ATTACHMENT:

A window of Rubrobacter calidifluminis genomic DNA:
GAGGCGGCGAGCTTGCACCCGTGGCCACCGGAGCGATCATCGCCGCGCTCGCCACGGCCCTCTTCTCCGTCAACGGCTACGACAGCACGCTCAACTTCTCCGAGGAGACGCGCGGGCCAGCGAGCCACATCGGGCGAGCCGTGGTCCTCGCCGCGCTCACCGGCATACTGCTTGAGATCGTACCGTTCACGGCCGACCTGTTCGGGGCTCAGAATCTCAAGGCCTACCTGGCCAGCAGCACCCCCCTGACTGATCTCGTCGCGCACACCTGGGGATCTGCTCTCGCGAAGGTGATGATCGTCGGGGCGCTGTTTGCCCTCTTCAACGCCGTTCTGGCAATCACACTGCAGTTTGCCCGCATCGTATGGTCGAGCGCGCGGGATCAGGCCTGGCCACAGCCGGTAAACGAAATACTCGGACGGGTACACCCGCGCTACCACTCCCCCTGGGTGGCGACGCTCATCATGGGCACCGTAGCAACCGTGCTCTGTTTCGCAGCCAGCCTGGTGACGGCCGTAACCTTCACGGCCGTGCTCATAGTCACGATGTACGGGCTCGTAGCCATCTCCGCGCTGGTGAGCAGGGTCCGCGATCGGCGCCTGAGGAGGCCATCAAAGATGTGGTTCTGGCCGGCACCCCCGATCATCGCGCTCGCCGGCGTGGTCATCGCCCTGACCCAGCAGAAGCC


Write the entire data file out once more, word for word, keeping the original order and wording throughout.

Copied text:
A window of Rubrobacter calidifluminis genomic DNA:
GAGGCGGCGAGCTTGCACCCGTGGCCACCGGAGCGATCATCGCCGCGCTCGCCACGGCCCTCTTCTCCGTCAACGGCTACGACAGCACGCTCAACTTCTCCGAGGAGACGCGCGGGCCAGCGAGCCACATCGGGCGAGCCGTGGTCCTCGCCGCGCTCACCGGCATACTGCTTGAGATCGTACCGTTCACGGCCGACCTGTTCGGGGCTCAGAATCTCAAGGCCTACCTGGCCAGCAGCACCCCCCTGACTGATCTCGTCGCGCACACCTGGGGATCTGCTCTCGCGAAGGTGATGATCGTCGGGGCGCTGTTTGCCCTCTTCAACGCCGTTCTGGCAATCACACTGCAGTTTGCCCGCATCGTATGGTCGAGCGCGCGGGATCAGGCCTGGCCACAGCCGGTAAACGAAATACTCGGACGGGTACACCCGCGCTACCACTCCCCCTGGGTGGCGACGCTCATCATGGGCACCGTAGCAACCGTGCTCTGTTTCGCAGCCAGCCTGGTGACGGCCGTAACCTTCACGGCCGTGCTCATAGTCACGATGTACGGGCTCGTAGCCATCTCCGCGCTGGTGAGCAGGGTCCGCGATCGGCGCCTGAGGAGGCCATCAAAGATGTGGTTCTGGCCGGCACCCCCGATCATCGCGCTCGCCGGCGTGGTCATCGCCCTGACCCAGCAGAAGCC